Chemistry & cooking


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Chemistry & cooking by Mind Map: Chemistry & cooking

1. Enthalpy

1.1. Type of Enthalpy Changes

1.1.1. Exothermic (Heat Change Negative)

1.1.2. Endothermic (Heat Change Positive)

1.2. enthalpy equation

1.2.1. Q=m.C.DeltaT Q=enthalpy/internal energy kj/mol m= mass kg c= specified heat capacity kj/kg.celcius DeltaT= difference in temperature final - initial kelvin or celcius

1.3. calculating enthalpy

1.3.1. energy cycle calculating unknown enthalpy change from a known enthalpy change of other reactions for visual understanding you can refer pearson pg 225 - 229 (this platform won't allow me to upload photos)

1.3.2. bond enthalpies bonds breaking endothermic process making bonds exothermic process H= n(sum of the bonds broken) - m(sum of the bonds formed) n&m= the number of moles (of the average bond enthalpy) average bond enthalpy can be found in the data booklet pg 11 kj/mol

1.4. standard conditions for enthalpy

1.4.1. pressure 100 kPa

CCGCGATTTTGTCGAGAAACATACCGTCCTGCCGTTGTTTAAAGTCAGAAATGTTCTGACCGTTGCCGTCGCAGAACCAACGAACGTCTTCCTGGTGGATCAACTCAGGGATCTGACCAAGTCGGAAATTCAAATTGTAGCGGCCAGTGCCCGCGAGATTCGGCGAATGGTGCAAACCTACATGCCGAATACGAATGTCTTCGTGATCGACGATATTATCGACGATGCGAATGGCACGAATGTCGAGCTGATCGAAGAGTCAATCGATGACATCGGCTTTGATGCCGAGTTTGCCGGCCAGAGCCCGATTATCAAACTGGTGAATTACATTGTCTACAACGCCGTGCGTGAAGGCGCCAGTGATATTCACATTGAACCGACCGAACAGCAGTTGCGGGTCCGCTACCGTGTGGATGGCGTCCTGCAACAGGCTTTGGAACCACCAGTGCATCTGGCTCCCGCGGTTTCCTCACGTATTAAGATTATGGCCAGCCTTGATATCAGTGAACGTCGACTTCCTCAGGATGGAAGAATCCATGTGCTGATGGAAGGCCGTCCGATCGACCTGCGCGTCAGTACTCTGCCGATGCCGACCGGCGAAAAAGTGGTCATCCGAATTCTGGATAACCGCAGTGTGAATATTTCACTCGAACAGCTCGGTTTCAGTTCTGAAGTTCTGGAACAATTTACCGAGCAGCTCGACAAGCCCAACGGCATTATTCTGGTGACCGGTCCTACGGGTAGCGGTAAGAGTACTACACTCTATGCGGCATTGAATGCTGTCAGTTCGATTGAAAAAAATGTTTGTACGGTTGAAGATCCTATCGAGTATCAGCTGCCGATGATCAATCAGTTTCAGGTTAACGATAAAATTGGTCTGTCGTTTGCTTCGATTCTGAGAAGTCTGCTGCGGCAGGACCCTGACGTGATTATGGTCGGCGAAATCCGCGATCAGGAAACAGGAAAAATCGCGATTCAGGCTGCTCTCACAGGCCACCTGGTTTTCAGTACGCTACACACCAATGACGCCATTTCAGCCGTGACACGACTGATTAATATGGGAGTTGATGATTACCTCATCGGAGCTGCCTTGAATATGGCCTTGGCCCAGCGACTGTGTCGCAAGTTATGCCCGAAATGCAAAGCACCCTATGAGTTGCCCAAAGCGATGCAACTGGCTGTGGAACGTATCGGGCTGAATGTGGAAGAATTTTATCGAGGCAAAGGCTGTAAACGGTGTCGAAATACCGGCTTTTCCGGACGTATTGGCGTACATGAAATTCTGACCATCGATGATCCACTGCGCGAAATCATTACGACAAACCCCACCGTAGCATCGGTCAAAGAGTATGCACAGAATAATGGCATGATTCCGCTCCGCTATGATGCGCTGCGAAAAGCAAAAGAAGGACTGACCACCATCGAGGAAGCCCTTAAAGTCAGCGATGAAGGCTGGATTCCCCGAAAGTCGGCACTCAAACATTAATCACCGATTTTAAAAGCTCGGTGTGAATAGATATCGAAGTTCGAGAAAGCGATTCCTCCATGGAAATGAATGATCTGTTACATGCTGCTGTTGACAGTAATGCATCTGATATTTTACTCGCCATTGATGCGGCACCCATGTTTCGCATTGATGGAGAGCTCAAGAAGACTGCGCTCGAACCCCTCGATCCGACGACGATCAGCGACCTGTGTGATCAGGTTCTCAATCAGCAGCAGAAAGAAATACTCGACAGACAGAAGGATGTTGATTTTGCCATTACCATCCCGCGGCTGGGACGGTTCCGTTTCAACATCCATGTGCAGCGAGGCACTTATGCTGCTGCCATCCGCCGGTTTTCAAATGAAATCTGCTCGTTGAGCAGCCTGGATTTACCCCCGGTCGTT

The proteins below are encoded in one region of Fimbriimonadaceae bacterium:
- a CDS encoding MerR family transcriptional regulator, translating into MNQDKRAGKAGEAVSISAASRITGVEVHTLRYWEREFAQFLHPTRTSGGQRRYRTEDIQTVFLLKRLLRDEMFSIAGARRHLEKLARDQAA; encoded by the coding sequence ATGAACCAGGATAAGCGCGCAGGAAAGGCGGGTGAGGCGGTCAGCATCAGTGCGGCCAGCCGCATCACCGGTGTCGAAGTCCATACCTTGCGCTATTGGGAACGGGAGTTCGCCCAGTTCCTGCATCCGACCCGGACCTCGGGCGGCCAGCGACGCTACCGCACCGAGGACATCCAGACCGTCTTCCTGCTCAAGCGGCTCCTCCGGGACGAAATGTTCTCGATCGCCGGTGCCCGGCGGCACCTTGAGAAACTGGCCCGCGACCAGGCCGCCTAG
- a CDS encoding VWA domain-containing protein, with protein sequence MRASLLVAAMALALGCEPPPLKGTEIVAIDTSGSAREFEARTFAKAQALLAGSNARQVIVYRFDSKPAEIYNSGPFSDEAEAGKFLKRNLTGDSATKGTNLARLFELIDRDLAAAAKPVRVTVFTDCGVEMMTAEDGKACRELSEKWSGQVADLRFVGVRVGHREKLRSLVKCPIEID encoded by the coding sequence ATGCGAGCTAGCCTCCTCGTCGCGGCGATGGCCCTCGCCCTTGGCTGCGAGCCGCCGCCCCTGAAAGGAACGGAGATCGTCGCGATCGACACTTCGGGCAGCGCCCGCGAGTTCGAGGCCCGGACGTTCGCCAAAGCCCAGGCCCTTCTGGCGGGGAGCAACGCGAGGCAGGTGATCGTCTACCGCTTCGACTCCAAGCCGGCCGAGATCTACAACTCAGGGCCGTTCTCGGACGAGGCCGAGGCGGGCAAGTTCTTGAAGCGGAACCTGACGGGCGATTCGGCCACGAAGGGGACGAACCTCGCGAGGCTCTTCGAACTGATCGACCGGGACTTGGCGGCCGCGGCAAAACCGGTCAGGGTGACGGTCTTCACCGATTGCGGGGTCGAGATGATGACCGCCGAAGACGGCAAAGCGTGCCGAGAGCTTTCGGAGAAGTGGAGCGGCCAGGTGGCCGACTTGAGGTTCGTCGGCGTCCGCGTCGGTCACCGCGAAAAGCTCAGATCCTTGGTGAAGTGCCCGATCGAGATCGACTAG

1.4.2. concentration 1 mol dm-3 for all solutions

1.4.3. all substances in their standard states

1.5. Hess' Law

1.5.1. A -> B -> C = A -> C

1.5.2. states that the enthalpy change for any chemical reaction is independent of its route provided that these are the same starting and finishing conditions reactants and products

1.5.3. reversing the direction of the reaction reverses the sign of delta H

1.5.4. standard enthalpy change of formation standard enthalpy change of formation of an element in its most stable form is zero no chemical change so no enthalpy change when an element is formed from itself ∆H (reaction) = ∑∆H (products) – ∑∆H (reactants)

2. Rate of reactions

2.1. Speed at which a chemical reaction happens

2.2. Factor of change in rate of reaction

2.2.1. Temperatrue Maxwell Boltzmann distribution curve Temperature increase Average kinetic energy increase Temperature decrease Average kinetic energy decrease

2.2.2. Concentration of the reactants Increase concentration more number of particle Decrease concentration less number of particle

2.2.3. Surface area

2.2.4. Pressure Ideal Gas Law As the pressure increase, the volume decrease Decreasing the volume will make the particles more concentrated Less room for the particles to move, resulting in more collisions Increases the rate of reaction Haber's process

2.2.5. Catalyst